When it comes to the Oregon Department of Transportation’s $800 million plan to widen Interstate 5 at the Rose Quarter, the city of Portland is currently in “hear no evil” mode, pretending if it ignores the controversial project, it will go away.
The Portland City Council, including Portland Bureau of Transportation Commissioner Chloe Eudaly, issued a “stop-work order” on the Rose Quarter project June 30, after Albina Vision Trust, an influential Black social justice group, withdrew support for it.
That means bureaucrats aren’t supposed to do any work on it, but the city imposed an unusual gag order on a former City Hall staffer and now top ODOT official at a Sept. 3 meeting of PBOT’s Freight Advisory Committee.
The volunteer citizen committee invited Brendan Finn, director of ODOT’s Office of Urban Mobility, to present a briefing on three of the department’s biggest transportation projects in the city: I-205, the Interstate Bridge, and the Rose Quarter.
But Finn wasn’t allowed to say a word about the Rose Quarter project—an odd stance for Portland city government to take as it seeks stakeholder input through the freight committee.
Emails obtained by WW show there was internal dissension at PBOT leading up to the meeting.
When Bob Hillier, PBOT’s freight planning coordinator and its liaison to the freight committee, notified Shoshana Cohen, the bureau’s intergovernmental affairs manager, that Finn had been invited to update the committee on all three freeway projects, Cohen pushed back.
Cohen reminded Hillier of the stop-work order.
“I don’t see providing a city advisory committee with an update on this or other state projects in the Portland region as an issue since the Rose Quarter is in the city’s adopted [transportation spending plan] and part of [House Bill] 2017 approved by the governor and is still moving forward,” Hillier wrote to Cohen on Aug. 27. “This is just an informational item for committee members and no action will be taken.”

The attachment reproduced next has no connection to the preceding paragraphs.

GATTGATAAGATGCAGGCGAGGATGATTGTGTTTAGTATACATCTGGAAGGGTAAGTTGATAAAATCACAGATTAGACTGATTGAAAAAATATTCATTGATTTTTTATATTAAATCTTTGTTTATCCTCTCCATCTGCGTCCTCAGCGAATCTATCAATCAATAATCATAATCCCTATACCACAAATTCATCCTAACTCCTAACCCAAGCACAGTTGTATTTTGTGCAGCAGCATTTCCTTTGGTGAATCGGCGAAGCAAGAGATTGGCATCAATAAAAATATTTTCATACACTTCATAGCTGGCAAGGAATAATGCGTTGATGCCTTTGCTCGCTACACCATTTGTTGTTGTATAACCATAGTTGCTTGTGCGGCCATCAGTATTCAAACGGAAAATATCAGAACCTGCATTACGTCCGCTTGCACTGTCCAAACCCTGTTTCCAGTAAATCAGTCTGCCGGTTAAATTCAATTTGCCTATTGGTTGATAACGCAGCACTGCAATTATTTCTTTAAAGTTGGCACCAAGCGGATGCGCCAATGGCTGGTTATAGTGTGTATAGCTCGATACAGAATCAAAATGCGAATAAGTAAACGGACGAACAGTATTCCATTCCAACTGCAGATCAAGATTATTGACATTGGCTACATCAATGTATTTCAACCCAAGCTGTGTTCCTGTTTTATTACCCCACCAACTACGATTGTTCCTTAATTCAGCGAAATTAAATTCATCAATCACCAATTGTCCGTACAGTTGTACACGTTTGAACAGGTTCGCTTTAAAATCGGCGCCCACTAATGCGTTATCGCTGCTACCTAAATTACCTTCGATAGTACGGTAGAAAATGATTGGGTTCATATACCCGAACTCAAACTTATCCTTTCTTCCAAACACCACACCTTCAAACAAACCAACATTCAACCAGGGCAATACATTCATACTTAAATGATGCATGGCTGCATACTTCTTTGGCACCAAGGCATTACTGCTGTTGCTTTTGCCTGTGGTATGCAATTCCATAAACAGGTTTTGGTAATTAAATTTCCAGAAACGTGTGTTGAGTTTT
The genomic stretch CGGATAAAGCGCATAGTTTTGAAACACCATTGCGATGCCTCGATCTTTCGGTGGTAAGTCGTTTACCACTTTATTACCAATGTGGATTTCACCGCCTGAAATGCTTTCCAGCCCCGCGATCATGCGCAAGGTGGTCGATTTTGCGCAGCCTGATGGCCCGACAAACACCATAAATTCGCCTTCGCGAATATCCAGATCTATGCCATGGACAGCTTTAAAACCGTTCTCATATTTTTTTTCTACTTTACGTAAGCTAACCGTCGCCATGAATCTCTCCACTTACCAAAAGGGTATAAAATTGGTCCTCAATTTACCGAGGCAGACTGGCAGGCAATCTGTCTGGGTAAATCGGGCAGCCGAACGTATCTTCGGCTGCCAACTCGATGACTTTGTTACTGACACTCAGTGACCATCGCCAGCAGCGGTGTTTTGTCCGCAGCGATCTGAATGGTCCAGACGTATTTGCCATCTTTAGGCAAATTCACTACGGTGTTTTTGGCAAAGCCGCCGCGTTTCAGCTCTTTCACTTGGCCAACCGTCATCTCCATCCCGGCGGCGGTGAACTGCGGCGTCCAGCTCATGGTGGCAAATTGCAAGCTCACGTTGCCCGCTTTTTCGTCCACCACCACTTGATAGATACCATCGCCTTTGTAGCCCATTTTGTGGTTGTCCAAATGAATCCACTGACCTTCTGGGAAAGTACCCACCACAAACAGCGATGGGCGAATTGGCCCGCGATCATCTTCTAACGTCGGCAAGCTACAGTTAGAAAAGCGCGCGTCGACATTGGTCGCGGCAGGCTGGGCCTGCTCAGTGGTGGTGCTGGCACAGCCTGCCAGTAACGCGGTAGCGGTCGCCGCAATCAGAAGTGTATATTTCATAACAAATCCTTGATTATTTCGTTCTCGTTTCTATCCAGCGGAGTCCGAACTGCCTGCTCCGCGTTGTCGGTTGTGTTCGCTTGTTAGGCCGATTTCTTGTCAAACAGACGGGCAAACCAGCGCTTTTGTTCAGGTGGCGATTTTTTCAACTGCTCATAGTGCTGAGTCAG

Cohen disagreed. “I understand this is an informal conversation,” she responded, “but on a project where City Council has such a clear position right now I think even informal feedback is potentially a problem.”
So Finn presented updates at the Sept. 3 meeting about the other two projects.
That irked advocates of the I-5 project. Jana Jarvis, president of the Oregon Trucking Associations and freight committee chair, says truckers agreed to a hefty tax increase to reduce Rose Quarter congestion.
“It was disappointing to me that PBOT staff and city officials don’t want to have a discussion about the Rose Quarter,” Jarvis says, “because the impact of that project will be positive for all of Oregon.”
Finn, who worked as an aide to former Commissioner Dan Saltzman for 19 years, says he also found being silenced disappointing. “I respected their request and complied with it,” he says, “but it was a missed opportunity.”
“We have a historic opportunity to build a project that meets our shared values around equity and climate, connecting communities that were divided by the construction of I-5,” Finn adds. “We hope to rekindle our dialogue.”
PBOT spokesman John Brady confirms Eudaly ordered that Finn not address the Rose Quarter. “Mr. Finn was asked to not speak about the project in order to respect the decision of Portland City Council to no longer support the I-5 Rose Quarter Improvement Project,” Brady says. “It is absolutely false to characterize this as ‘gagging a public official.'”